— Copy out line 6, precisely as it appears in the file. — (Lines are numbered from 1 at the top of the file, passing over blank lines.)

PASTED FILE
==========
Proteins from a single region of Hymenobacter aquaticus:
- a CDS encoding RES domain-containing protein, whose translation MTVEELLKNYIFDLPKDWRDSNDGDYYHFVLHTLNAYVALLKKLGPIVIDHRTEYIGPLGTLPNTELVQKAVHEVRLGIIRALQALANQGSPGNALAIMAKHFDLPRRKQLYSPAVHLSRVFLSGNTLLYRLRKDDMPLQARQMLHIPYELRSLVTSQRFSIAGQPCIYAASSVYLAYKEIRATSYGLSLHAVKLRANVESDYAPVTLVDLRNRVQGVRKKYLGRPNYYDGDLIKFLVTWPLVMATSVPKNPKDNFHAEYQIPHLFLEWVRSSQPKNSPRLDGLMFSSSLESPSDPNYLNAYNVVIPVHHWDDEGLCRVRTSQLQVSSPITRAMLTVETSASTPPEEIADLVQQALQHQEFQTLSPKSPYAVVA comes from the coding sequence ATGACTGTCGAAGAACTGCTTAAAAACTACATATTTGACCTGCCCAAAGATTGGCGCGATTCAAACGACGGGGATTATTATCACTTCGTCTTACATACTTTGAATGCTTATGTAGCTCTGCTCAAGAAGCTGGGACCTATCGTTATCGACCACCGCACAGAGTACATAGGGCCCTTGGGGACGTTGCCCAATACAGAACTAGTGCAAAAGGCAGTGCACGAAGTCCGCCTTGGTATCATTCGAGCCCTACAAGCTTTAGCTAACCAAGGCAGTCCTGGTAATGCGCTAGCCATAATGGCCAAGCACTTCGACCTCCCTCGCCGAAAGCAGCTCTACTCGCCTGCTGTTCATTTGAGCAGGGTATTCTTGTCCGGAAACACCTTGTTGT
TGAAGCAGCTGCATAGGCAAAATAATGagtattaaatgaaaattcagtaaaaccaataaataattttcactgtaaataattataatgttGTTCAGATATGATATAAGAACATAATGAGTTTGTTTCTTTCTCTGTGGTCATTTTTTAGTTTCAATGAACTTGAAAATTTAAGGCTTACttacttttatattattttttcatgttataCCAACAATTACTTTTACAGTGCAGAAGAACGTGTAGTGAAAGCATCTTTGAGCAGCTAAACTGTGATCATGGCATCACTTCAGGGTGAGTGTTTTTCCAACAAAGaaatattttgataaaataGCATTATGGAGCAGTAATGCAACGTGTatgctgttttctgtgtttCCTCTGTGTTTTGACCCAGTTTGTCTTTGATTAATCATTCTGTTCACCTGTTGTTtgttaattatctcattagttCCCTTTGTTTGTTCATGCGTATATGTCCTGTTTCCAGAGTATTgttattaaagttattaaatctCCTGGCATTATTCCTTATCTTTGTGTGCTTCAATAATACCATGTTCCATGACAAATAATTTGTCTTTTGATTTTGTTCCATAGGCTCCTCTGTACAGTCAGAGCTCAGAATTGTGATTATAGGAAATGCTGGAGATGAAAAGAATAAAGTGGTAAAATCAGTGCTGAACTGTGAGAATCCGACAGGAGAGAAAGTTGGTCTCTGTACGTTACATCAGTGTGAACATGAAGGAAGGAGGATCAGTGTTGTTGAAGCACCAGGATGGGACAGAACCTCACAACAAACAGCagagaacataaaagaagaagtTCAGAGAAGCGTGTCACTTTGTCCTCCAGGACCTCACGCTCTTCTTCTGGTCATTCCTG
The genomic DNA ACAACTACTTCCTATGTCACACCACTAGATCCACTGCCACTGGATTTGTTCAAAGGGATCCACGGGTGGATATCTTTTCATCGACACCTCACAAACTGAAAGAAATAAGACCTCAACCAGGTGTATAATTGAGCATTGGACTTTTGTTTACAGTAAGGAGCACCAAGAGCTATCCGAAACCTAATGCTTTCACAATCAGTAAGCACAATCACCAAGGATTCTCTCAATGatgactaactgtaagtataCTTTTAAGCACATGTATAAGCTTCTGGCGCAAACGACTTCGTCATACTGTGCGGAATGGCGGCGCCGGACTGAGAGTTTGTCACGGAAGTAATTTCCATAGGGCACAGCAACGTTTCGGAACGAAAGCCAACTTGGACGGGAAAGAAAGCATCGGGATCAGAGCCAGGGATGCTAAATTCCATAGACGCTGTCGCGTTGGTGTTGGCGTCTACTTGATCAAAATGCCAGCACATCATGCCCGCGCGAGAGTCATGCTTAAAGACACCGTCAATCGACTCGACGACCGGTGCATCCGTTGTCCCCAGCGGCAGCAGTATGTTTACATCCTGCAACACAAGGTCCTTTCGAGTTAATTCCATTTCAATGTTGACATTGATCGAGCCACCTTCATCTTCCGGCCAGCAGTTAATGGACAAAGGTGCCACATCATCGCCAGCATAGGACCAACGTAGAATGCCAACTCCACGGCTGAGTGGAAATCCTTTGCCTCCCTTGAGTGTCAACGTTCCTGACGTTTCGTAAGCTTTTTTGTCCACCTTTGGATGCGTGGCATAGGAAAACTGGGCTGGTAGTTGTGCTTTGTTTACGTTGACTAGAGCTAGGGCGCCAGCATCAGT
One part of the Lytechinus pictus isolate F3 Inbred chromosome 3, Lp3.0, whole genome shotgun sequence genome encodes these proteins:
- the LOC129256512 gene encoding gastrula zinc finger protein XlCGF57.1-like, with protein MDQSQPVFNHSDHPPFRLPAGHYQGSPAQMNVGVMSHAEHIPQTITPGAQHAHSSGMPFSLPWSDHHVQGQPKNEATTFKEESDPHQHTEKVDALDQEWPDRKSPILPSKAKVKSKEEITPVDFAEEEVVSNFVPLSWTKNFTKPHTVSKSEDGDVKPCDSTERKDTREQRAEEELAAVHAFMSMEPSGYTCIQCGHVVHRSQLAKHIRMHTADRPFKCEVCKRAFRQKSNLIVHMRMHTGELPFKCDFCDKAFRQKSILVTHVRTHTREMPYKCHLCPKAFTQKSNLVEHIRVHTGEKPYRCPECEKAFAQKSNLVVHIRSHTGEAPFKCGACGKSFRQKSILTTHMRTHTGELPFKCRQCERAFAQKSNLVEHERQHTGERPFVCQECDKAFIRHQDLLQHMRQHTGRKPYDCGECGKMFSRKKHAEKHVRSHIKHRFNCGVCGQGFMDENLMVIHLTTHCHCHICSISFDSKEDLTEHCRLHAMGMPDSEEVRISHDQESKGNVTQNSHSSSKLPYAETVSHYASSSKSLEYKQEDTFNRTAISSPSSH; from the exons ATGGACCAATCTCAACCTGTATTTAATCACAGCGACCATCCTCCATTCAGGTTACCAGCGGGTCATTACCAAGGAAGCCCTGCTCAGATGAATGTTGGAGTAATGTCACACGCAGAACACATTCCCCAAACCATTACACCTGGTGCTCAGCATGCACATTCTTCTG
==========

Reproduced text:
- the LOC129256512 gene encoding gastrula zinc finger protein XlCGF57.1-like, with protein MDQSQPVFNHSDHPPFRLPAGHYQGSPAQMNVGVMSHAEHIPQTITPGAQHAHSSGMPFSLPWSDHHVQGQPKNEATTFKEESDPHQHTEKVDALDQEWPDRKSPILPSKAKVKSKEEITPVDFAEEEVVSNFVPLSWTKNFTKPHTVSKSEDGDVKPCDSTERKDTREQRAEEELAAVHAFMSMEPSGYTCIQCGHVVHRSQLAKHIRMHTADRPFKCEVCKRAFRQKSNLIVHMRMHTGELPFKCDFCDKAFRQKSILVTHVRTHTREMPYKCHLCPKAFTQKSNLVEHIRVHTGEKPYRCPECEKAFAQKSNLVVHIRSHTGEAPFKCGACGKSFRQKSILTTHMRTHTGELPFKCRQCERAFAQKSNLVEHERQHTGERPFVCQECDKAFIRHQDLLQHMRQHTGRKPYDCGECGKMFSRKKHAEKHVRSHIKHRFNCGVCGQGFMDENLMVIHLTTHCHCHICSISFDSKEDLTEHCRLHAMGMPDSEEVRISHDQESKGNVTQNSHSSSKLPYAETVSHYASSSKSLEYKQEDTFNRTAISSPSSH; from the exons ATGGACCAATCTCAACCTGTATTTAATCACAGCGACCATCCTCCATTCAGGTTACCAGCGGGTCATTACCAAGGAAGCCCTGCTCAGATGAATGTTGGAGTAATGTCACACGCAGAACACATTCCCCAAACCATTACACCTGGTGCTCAGCATGCACATTCTTCTG